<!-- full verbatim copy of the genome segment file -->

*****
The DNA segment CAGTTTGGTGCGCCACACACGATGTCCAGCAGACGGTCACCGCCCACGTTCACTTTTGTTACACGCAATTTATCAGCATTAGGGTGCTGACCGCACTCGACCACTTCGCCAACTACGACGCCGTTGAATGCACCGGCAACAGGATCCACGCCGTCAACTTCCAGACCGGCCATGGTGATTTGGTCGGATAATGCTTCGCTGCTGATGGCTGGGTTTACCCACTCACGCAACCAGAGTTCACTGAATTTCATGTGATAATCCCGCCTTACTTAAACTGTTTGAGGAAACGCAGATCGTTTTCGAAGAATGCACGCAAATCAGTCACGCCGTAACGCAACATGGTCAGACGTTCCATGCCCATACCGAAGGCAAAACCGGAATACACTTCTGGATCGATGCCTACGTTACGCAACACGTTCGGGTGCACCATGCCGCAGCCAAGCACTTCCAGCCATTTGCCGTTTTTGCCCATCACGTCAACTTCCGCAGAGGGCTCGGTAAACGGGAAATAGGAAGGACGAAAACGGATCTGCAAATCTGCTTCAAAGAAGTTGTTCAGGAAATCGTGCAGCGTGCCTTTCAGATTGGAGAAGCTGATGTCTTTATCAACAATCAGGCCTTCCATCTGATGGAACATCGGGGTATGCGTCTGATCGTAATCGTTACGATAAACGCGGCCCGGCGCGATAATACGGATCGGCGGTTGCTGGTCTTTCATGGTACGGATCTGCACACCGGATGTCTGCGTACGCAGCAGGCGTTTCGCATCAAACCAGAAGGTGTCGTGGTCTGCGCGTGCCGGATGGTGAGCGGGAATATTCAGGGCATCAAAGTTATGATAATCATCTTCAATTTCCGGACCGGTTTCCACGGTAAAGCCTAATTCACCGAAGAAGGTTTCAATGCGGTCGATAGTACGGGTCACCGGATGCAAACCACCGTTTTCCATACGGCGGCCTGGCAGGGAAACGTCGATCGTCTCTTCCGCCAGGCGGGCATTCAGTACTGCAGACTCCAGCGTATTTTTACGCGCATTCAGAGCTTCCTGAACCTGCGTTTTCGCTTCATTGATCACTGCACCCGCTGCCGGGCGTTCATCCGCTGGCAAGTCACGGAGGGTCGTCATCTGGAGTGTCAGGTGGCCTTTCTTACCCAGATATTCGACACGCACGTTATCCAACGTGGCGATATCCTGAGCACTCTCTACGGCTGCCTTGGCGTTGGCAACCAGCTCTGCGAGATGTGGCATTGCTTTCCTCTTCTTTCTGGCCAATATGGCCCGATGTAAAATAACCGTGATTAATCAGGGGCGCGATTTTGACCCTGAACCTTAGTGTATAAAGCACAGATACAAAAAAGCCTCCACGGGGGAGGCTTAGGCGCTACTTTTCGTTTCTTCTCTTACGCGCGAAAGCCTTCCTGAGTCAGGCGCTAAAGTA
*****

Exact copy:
The DNA segment CAGTTTGGTGCGCCACACACGATGTCCAGCAGACGGTCACCGCCCACGTTCACTTTTGTTACACGCAATTTATCAGCATTAGGGTGCTGACCGCACTCGACCACTTCGCCAACTACGACGCCGTTGAATGCACCGGCAACAGGATCCACGCCGTCAACTTCCAGACCGGCCATGGTGATTTGGTCGGATAATGCTTCGCTGCTGATGGCTGGGTTTACCCACTCACGCAACCAGAGTTCACTGAATTTCATGTGATAATCCCGCCTTACTTAAACTGTTTGAGGAAACGCAGATCGTTTTCGAAGAATGCACGCAAATCAGTCACGCCGTAACGCAACATGGTCAGACGTTCCATGCCCATACCGAAGGCAAAACCGGAATACACTTCTGGATCGATGCCTACGTTACGCAACACGTTCGGGTGCACCATGCCGCAGCCAAGCACTTCCAGCCATTTGCCGTTTTTGCCCATCACGTCAACTTCCGCAGAGGGCTCGGTAAACGGGAAATAGGAAGGACGAAAACGGATCTGCAAATCTGCTTCAAAGAAGTTGTTCAGGAAATCGTGCAGCGTGCCTTTCAGATTGGAGAAGCTGATGTCTTTATCAACAATCAGGCCTTCCATCTGATGGAACATCGGGGTATGCGTCTGATCGTAATCGTTACGATAAACGCGGCCCGGCGCGATAATACGGATCGGCGGTTGCTGGTCTTTCATGGTACGGATCTGCACACCGGATGTCTGCGTACGCAGCAGGCGTTTCGCATCAAACCAGAAGGTGTCGTGGTCTGCGCGTGCCGGATGGTGAGCGGGAATATTCAGGGCATCAAAGTTATGATAATCATCTTCAATTTCCGGACCGGTTTCCACGGTAAAGCCTAATTCACCGAAGAAGGTTTCAATGCGGTCGATAGTACGGGTCACCGGATGCAAACCACCGTTTTCCATACGGCGGCCTGGCAGGGAAACGTCGATCGTCTCTTCCGCCAGGCGGGCATTCAGTACTGCAGACTCCAGCGTATTTTTACGCGCATTCAGAGCTTCCTGAACCTGCGTTTTCGCTTCATTGATCACTGCACCCGCTGCCGGGCGTTCATCCGCTGGCAAGTCACGGAGGGTCGTCATCTGGAGTGTCAGGTGGCCTTTCTTACCCAGATATTCGACACGCACGTTATCCAACGTGGCGATATCCTGAGCACTCTCTACGGCTGCCTTGGCGTTGGCAACCAGCTCTGCGAGATGTGGCATTGCTTTCCTCTTCTTTCTGGCCAATATGGCCCGATGTAAAATAACCGTGATTAATCAGGGGCGCGATTTTGACCCTGAACCTTAGTGTATAAAGCACAGATACAAAAAAGCCTCCACGGGGGAGGCTTAGGCGCTACTTTTCGTTTCTTCTCTTACGCGCGAAAGCCTTCCTGAGTCAGGCGCTAAAGTA